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A Guide To Spain - The Lifestyle

Living in the Sun - International Property Sales

Information kindly provided by Living in the Sun -


The Lifestyle
Living in Spain means waking up to warm, sunlit mornings, enjoying the heat of the day and then settling down to aperitifs and dinner outside on the terrace. Swimming in the sun heated pool at dawn or midnight. 
New experiences, friends both British & Spanish and a slower pace of life, away from the hustle and bustle of daily working routine.  A round of golf in the morning, perhaps, at one of the excellent courses. Good food and wine, sometimes cooked at home or enjoyed, inexpensively, at the local restaurant, then back to your Spanish villa to contemplate the lazy pleasures of the next sunlit day.

Tipping Tax/legalities Sport/Hobbies
Driving Festivals/B.Holidays Shopping Media



Regional food in Spain is as varied and delicious as its many wines. Restaurants in the tourist areas often cater for the “chips with everything” brigade, but real Spanish cuisine is a gourmet’s delight. Prices compare very favourably with British restaurants, and for home catering, markets abound and provide varied and inexpensive foods of excellent quality.

Throughout Spain, meals are often enjoyed quite late. Typically, you wander out to a bar to meet friends for tapas at around 9:00 p.m., then progress to a restaurant much later. Tapas are small nibbles such as flavoured scrambled eggs, chorizo (sausage), ham , spinach with chick peas, baby squid, fried whitebait ('bocarones'), fresh anchovies, shrimp, mushrooms with garlic, and deep-fried meat balls.

Shellfish abound, and particularly good value is zarzuela de mariscos, a mouth watering selection of seafood served on a large plate. In cooler weather, the Spanish meet in restaurants known as horno asadors ('roasting ovens'), in which lamb and suckling pig are specialities.

Spanish wine is good and reasonably priced. Take a look in any Spanish supermarket and you will find an enormous range of red, white, rose and sparkling wines, not to mention sherries and brandies.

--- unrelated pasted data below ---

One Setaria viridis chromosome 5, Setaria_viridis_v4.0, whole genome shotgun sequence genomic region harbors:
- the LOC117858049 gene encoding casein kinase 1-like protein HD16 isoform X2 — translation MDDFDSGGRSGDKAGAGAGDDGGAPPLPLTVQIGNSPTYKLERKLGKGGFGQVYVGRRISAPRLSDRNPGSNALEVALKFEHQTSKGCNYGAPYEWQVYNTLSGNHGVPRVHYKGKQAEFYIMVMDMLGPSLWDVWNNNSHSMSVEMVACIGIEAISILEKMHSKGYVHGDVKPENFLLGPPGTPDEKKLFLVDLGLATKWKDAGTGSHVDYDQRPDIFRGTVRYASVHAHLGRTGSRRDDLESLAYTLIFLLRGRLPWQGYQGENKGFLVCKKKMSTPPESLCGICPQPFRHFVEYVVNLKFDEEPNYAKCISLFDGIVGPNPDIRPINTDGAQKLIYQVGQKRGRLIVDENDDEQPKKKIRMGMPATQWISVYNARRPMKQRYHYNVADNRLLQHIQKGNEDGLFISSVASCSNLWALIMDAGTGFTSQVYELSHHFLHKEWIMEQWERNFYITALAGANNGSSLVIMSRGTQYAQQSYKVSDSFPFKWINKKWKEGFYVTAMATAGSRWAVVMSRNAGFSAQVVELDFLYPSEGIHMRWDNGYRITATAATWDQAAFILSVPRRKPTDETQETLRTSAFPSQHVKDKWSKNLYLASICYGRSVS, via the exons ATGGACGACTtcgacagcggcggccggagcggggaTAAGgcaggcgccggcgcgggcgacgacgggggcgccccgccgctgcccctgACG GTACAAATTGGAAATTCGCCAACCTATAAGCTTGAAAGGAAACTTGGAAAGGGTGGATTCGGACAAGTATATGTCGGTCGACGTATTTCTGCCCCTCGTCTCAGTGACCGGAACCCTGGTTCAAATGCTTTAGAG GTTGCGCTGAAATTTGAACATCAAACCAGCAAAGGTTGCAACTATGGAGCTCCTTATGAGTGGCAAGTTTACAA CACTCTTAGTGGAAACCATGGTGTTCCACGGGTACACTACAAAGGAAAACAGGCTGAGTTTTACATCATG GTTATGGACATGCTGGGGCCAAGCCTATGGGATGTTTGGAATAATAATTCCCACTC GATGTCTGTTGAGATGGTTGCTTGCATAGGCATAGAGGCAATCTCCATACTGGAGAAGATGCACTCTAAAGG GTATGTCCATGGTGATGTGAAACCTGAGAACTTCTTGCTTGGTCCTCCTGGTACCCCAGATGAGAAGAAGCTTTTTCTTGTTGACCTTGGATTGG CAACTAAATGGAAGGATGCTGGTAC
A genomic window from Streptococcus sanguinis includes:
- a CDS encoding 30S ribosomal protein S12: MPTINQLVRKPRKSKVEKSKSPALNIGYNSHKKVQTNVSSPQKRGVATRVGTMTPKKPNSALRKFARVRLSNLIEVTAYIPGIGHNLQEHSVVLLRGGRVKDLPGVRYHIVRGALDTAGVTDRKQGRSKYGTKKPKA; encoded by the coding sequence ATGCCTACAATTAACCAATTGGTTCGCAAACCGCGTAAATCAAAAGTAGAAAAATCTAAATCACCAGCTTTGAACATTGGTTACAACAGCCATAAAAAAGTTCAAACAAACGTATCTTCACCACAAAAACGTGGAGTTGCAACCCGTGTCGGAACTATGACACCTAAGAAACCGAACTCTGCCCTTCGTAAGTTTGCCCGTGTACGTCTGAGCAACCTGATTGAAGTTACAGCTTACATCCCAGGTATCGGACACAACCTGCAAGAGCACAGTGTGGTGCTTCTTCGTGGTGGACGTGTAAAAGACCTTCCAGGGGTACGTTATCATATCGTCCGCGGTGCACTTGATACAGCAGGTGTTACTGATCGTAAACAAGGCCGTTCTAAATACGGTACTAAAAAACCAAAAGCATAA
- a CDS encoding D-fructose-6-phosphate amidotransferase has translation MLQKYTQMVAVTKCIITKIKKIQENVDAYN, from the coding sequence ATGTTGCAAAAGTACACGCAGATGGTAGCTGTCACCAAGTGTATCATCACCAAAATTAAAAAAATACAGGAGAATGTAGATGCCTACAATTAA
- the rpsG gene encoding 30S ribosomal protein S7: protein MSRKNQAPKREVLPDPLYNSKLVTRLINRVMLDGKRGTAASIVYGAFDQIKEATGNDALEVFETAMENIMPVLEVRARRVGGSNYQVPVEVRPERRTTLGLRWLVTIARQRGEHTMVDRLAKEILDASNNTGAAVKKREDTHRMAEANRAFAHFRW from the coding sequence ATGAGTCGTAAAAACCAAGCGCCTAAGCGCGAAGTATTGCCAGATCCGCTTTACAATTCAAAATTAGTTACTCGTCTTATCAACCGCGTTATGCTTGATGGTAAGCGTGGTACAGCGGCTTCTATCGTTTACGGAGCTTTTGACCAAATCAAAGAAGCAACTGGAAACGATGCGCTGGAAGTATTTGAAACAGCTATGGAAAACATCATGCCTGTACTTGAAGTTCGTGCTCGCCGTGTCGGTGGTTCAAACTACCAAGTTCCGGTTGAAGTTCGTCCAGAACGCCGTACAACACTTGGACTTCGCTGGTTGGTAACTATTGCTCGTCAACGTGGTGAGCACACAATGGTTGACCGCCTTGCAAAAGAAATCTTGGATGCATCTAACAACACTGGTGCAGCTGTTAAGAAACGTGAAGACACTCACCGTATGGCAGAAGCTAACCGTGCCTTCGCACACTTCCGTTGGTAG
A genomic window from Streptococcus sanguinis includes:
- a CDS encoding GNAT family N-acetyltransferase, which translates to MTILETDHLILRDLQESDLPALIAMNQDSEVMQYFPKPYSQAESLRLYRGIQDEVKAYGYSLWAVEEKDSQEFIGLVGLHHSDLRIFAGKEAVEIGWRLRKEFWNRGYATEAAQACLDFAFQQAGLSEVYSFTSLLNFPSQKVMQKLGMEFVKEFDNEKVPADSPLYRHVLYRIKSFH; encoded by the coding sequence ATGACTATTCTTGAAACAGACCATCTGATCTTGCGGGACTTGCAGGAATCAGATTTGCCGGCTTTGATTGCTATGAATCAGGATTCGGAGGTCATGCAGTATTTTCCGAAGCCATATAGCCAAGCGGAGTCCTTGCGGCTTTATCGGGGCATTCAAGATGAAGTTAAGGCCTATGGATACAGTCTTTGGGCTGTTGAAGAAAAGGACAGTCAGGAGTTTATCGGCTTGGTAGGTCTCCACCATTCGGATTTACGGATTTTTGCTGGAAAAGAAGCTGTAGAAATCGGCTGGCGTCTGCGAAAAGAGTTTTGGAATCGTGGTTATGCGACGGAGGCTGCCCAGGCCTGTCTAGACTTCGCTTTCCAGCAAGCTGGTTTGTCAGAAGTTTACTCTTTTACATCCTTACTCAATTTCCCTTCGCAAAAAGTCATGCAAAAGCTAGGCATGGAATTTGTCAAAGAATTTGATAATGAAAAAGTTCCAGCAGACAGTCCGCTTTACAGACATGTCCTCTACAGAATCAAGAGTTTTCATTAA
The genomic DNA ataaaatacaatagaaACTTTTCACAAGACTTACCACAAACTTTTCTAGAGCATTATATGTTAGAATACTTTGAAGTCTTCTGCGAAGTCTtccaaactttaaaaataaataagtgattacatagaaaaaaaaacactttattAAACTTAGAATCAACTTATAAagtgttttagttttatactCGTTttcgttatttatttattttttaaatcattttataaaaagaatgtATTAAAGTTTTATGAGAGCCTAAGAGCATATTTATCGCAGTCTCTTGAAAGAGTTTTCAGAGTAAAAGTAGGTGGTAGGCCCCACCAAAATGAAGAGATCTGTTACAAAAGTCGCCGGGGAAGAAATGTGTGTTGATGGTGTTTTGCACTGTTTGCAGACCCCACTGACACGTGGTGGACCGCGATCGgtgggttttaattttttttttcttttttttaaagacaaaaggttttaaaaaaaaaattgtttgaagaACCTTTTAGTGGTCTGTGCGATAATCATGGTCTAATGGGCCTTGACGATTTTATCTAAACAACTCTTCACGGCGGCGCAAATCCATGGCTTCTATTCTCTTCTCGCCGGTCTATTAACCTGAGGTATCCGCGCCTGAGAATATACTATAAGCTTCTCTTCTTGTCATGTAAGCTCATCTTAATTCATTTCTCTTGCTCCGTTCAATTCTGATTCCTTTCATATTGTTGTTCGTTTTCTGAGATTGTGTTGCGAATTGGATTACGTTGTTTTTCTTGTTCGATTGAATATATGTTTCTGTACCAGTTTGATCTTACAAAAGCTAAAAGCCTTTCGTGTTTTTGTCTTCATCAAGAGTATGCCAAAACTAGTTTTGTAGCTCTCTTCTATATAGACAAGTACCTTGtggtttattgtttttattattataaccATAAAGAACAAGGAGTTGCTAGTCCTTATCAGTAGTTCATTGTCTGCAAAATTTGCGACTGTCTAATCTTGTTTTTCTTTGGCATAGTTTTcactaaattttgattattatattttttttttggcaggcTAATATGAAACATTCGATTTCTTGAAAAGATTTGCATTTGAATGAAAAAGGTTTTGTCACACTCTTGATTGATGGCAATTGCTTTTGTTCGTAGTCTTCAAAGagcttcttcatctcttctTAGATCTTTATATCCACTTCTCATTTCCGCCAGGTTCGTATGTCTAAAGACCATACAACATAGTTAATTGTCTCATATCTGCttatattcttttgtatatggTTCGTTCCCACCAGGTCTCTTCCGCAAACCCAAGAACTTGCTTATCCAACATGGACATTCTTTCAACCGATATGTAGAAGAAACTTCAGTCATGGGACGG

Look for wine bottles marked “denominacion de origen” and you will not go far wrong. Rioja is particularly good.

Breakfast is generally a light meal, but in areas used to British tourists, bacon and eggs will be available.


Some hotels and restaurants include a 5% charge on their bills on top of IVA. It is customary, however, to add a tip of between5 and 10% depending on the service you received and the size of the bill. (The higher the bill the smaller the tip). Taxi drivers usually get a tip worth 5% of the fare and in bars some small change is adequate.

VAT in Spain is known as IVA. The standard rate of 16% applies to the vast majority of goods and services.

It’s advisable to take income tax advice before moving to Spain. as paying Spanish income tax can be advantageous as there are more allowances available than there are in many other countries.

Importing Possessions

When you come to Spain from outside the EU to take up residency, the Spanish government grants you the privilege of importing your household effects and personal possessions free of customs duty. This privilege is a one-time grant and is available to those who take out an official residencia. You do not have to purchase property in order to justify this privilege, but you will have to show a residence permit. You also have to make a prior deposit, which will be returned to you. Duties on importation from other EU countries no longer exist. If you have purchased a holiday home or second residency and want to import furniture for this you do not need to become a resident. All you need in this case is a so-called vivienda secundaria exemption and you will have to make a deposit, which will be returned after two years.  

Importing Your Pet

To import your pet you need to get a health certificate issued by a veterinary authorised by the appropriate ministry in your country. This certificate must be issued not more then 15 days before you enter Spain. Secondly you need a certificate of vaccination against rabies, which should have been given between one to twelve months before entering Spain. Lastly you need a certificate stating that the area where the animal is normally kept is free of animal diseases. Usually you can get this from the agriculture ministry. These certificates should be authorised and stamped by the Spanish authorities in your country, for which they will charge a small fee. Your pet can be flown over in the hold of an aeroplane or alternatively you may prefer to drive from England, via the tunnel, with your pet, so you need not be separated on the journey.

Become Resident or Keep Tourist Status

Legally any foreigner can stay in Spain up to 90 days as a tourist. If you wish to stay longer than 90 days you would have to apply for a permanencia, however you can only get one per year. When you stay longer than 6 months per year in Spain you should apply for a residencia. If you are a non EU citizen and you wish to apply for a residencia you should apply for a visado de residencia from the Spanish consulate in your country. There are various advantages and disadvantages when you become a resident, but we think it best if you have these explained to you by your legal adviser.


Sports facilities in Andalucía vary considerably depending on the town or area, but are excellent in the major cities and resort areas, although sparse in more rural regions and villages. Municipal sports complexes, known as polideportivos are located in the larger towns/cities and there are many private country clubs, sports centres and gymnasiums, most of which allow guests to use their facilities. Several of the larger hotels on the Costa del Sol also have gymnasiums that are available for private membership.